But after a semester, Ms. Hou decided that fashion wasn't the right fit for her at the time, so she switched to studying graphic design, another one of her blossoming interests. After she completed that semester, Ms. Hou left the Academy of Art altogether.
"Due to pressure from my family, I went to San Francisco State University to study for my master's degrees," she says.
She earned two master's degrees from SFSU — in English and in education — then returned to Taiwan, where she worked for a year. She married Masanori Suzuki, whom she had met while a student at SFSU, and they returned to California.
The couple eventually moved to Menlo Park.
"We both love living here and wonder why we didn't move here sooner," Ms. Hou says.
After moving back to California, Ms. Hou also decided to give design another try, enrolling at the Academy of Art once again.
"I learned to see things for what they are," she says. "I was older, calmer and not as affected by the fashion culture."
She chose to concentrate in applied textiles because it is the perfect marriage of her two interests: graphic design and fashion design.
This time around, Ms. Hou felt herself flourishing as a designer and hasn't turned back.
Designing her future
Since winning the Surtex award and graduating from the academy, Ms. Hou has been working toward developing a career as a textile designer. As of now, she is creating more pieces in order to expand her Lovely Garden collection into a complete, sellable line. She is calling her new company "Flowie" (pronounced flo-ee).
"It's a combination of flower and flow," she says. "I think it's interesting how these both come together."
Although flowers form the undercurrent of Ms. Hou's aesthetic, she says that she does not want to limit herself to one theme. Her portfolio spans a wide range of patterns, from the effortless floral prints of Lovely Garden to intricate, modern interpretations of Victorian designs.
Ms. Hou hopes to incorporate her various designs into an equally expansive range of products. She has designed everything from wedding invitations to children's bathing suits. Earlier this year, she collaborated on a clothing collection with Academy of Art fashion student Shannon Galati for their annual Spring Fashion Show. Ms. Galati designed the clothing, and Ms. Hou created the patterns for the fabric.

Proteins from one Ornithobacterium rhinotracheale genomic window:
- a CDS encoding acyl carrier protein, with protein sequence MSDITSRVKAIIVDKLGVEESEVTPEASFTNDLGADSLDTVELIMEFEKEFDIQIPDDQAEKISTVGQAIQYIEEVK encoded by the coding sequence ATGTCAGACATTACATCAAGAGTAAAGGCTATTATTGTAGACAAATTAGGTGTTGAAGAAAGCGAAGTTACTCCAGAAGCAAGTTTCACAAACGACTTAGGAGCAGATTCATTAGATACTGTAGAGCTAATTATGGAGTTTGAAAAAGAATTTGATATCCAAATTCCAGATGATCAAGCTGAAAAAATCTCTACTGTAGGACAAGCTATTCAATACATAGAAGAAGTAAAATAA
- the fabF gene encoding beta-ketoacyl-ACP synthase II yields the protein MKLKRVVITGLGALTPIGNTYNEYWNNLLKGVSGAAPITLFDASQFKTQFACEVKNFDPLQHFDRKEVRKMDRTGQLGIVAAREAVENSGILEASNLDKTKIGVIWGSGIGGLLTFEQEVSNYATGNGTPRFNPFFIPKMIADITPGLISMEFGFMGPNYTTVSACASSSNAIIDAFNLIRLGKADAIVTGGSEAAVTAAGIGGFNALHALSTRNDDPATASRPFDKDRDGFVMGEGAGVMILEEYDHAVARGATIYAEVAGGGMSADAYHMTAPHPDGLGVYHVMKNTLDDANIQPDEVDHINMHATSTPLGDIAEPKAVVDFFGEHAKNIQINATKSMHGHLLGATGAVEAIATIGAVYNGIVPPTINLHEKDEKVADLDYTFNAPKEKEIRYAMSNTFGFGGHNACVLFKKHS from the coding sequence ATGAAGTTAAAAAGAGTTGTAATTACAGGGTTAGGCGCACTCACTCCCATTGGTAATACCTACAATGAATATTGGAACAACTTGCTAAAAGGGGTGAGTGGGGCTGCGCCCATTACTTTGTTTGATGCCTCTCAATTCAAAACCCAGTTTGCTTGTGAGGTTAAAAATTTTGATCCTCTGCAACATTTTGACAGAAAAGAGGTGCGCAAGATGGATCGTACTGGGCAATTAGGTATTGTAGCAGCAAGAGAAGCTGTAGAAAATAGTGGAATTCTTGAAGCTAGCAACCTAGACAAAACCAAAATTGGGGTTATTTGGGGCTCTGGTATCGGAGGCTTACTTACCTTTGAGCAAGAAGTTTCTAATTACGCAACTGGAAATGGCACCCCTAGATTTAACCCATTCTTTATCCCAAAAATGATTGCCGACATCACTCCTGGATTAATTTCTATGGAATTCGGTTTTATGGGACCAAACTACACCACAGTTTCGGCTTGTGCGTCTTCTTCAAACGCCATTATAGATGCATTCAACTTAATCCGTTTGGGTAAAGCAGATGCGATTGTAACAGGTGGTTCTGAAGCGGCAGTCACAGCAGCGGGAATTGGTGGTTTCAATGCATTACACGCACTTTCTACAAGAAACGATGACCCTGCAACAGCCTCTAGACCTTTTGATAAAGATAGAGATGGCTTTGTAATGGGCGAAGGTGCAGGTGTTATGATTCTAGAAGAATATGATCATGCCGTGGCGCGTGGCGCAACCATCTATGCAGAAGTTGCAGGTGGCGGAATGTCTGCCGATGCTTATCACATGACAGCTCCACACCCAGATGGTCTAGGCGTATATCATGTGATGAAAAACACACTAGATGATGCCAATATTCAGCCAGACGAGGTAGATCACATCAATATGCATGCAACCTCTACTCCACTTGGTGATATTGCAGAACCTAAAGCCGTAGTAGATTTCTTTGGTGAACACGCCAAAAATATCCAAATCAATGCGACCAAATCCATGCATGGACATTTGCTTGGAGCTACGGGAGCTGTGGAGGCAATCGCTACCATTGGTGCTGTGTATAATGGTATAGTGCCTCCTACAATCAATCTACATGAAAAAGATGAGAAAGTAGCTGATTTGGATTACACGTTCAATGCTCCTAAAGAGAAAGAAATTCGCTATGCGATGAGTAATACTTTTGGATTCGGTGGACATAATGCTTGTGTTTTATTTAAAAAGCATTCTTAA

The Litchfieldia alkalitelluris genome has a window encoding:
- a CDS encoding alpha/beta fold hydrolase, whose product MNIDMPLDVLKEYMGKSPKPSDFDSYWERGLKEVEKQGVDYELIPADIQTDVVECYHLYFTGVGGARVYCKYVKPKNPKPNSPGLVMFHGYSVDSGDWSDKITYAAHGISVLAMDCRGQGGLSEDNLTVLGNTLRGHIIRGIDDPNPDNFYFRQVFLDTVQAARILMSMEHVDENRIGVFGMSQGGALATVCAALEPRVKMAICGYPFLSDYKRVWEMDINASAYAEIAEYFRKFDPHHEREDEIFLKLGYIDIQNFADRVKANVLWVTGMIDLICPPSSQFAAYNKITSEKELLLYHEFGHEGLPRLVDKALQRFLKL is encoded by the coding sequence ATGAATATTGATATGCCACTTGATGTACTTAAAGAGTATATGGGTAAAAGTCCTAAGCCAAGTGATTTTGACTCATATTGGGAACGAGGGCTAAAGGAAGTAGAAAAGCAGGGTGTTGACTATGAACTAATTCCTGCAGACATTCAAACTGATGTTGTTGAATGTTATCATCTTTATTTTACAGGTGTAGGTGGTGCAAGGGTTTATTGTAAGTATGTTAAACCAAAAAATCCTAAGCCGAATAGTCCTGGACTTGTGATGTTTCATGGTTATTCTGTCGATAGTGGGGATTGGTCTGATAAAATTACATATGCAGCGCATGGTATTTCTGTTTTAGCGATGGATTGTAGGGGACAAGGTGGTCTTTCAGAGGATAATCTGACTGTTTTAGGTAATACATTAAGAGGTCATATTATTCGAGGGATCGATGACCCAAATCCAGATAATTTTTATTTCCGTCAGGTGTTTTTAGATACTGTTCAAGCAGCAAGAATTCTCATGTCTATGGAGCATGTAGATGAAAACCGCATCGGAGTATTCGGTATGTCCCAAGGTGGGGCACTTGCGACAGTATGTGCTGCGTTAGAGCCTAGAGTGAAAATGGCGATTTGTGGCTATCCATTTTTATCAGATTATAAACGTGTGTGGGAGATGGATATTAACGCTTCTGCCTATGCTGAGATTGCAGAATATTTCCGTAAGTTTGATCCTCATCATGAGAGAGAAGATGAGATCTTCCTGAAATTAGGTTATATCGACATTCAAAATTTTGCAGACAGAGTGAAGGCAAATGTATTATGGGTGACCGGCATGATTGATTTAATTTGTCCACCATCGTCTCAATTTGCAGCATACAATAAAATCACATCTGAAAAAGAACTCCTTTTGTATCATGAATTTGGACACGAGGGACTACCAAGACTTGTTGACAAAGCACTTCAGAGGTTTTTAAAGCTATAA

"The technical difficulty of some of her pieces was quite incredible," recalls Simon Ungless, the director of graduate fashion at the Academy of Art.
In addition, Ms. Hou was just chosen as a finalist in the SIMS Art & Exhibit Contest for an outfit she designed for her Maltese dog, Gucci.
For now, Ms. Hou says, she will focus on designing paper products — stationery, cards, journals and the like — as well as home and fashion accessories. At an interview with the Almanac, she was sporting one of her own creations: a white canvas bag printed with an understated yet eye-catching pattern of oversized, faded green flowers. And yes, it's washable.
"She's just one of those people who has the combination of all the things you need to succeed," says Rhona MacKenkie, the textile design coordinator at the Academy of Art. "She can adapt to anything."
As Ms. Hou works to adapt in the competitive world of design, there is no chance that she will forget her first significant muse.
"This is the best area I've lived in," Ms. Hou says. "Menlo Park will be my inspiration for more products to come."
For more information about Yaling Hou's designs, visit yalinghou.com.